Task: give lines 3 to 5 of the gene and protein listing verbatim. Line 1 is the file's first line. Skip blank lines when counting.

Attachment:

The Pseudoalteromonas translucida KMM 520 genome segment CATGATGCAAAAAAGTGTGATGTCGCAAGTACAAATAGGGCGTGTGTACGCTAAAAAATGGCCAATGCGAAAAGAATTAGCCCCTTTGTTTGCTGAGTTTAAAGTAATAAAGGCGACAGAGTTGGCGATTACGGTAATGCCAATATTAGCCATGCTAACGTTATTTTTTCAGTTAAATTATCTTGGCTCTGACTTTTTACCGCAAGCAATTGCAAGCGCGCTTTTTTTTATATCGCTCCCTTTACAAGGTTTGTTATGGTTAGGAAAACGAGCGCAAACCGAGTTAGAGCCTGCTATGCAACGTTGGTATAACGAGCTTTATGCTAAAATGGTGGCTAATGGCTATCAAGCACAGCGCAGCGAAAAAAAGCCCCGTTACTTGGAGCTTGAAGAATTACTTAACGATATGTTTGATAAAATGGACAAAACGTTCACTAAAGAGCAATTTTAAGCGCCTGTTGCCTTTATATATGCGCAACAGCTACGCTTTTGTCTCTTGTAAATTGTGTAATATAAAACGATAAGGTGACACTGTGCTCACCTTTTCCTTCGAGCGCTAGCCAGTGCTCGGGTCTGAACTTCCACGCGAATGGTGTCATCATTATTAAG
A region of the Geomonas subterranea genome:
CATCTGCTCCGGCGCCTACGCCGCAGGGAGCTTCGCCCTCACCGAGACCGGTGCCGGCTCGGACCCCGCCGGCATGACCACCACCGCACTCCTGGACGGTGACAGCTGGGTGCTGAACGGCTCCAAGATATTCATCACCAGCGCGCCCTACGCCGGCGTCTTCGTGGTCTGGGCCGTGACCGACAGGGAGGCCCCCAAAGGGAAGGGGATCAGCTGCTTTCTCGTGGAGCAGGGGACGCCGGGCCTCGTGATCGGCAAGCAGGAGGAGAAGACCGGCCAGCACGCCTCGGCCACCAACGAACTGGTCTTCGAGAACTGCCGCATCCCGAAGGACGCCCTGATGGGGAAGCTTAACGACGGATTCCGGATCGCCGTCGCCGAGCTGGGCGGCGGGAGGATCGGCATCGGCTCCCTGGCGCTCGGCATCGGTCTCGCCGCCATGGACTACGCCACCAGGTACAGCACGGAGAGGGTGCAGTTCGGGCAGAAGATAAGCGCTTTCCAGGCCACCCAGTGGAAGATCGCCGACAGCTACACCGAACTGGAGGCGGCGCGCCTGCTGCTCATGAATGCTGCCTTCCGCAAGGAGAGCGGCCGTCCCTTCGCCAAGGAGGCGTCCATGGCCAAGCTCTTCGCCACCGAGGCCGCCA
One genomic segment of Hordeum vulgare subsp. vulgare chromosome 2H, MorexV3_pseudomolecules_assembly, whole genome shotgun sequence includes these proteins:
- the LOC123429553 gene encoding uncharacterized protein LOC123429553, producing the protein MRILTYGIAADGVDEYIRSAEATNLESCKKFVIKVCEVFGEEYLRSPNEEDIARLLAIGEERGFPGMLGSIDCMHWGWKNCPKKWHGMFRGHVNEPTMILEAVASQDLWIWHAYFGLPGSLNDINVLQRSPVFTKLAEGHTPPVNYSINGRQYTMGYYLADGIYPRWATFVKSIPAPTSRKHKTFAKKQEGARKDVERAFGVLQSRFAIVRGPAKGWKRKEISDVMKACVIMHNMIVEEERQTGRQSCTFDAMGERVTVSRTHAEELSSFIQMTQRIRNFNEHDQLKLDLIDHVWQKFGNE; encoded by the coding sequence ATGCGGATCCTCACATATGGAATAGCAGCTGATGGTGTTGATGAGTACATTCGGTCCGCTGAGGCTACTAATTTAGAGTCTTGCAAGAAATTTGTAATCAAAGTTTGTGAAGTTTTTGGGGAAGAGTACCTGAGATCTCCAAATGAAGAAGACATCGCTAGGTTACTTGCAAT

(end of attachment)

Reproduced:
CATCTGCTCCGGCGCCTACGCCGCAGGGAGCTTCGCCCTCACCGAGACCGGTGCCGGCTCGGACCCCGCCGGCATGACCACCACCGCACTCCTGGACGGTGACAGCTGGGTGCTGAACGGCTCCAAGATATTCATCACCAGCGCGCCCTACGCCGGCGTCTTCGTGGTCTGGGCCGTGACCGACAGGGAGGCCCCCAAAGGGAAGGGGATCAGCTGCTTTCTCGTGGAGCAGGGGACGCCGGGCCTCGTGATCGGCAAGCAGGAGGAGAAGACCGGCCAGCACGCCTCGGCCACCAACGAACTGGTCTTCGAGAACTGCCGCATCCCGAAGGACGCCCTGATGGGGAAGCTTAACGACGGATTCCGGATCGCCGTCGCCGAGCTGGGCGGCGGGAGGATCGGCATCGGCTCCCTGGCGCTCGGCATCGGTCTCGCCGCCATGGACTACGCCACCAGGTACAGCACGGAGAGGGTGCAGTTCGGGCAGAAGATAAGCGCTTTCCAGGCCACCCAGTGGAAGATCGCCGACAGCTACACCGAACTGGAGGCGGCGCGCCTGCTGCTCATGAATGCTGCCTTCCGCAAGGAGAGCGGCCGTCCCTTCGCCAAGGAGGCGTCCATGGCCAAGCTCTTCGCCACCGAGGCCGCCA
One genomic segment of Hordeum vulgare subsp. vulgare chromosome 2H, MorexV3_pseudomolecules_assembly, whole genome shotgun sequence includes these proteins:
- the LOC123429553 gene encoding uncharacterized protein LOC123429553, producing the protein MRILTYGIAADGVDEYIRSAEATNLESCKKFVIKVCEVFGEEYLRSPNEEDIARLLAIGEERGFPGMLGSIDCMHWGWKNCPKKWHGMFRGHVNEPTMILEAVASQDLWIWHAYFGLPGSLNDINVLQRSPVFTKLAEGHTPPVNYSINGRQYTMGYYLADGIYPRWATFVKSIPAPTSRKHKTFAKKQEGARKDVERAFGVLQSRFAIVRGPAKGWKRKEISDVMKACVIMHNMIVEEERQTGRQSCTFDAMGERVTVSRTHAEELSSFIQMTQRIRNFNEHDQLKLDLIDHVWQKFGNE; encoded by the coding sequence ATGCGGATCCTCACATATGGAATAGCAGCTGATGGTGTTGATGAGTACATTCGGTCCGCTGAGGCTACTAATTTAGAGTCTTGCAAGAAATTTGTAATCAAAGTTTGTGAAGTTTTTGGGGAAGAGTACCTGAGATCTCCAAATGAAGAAGACATCGCTAGGTTACTTGCAAT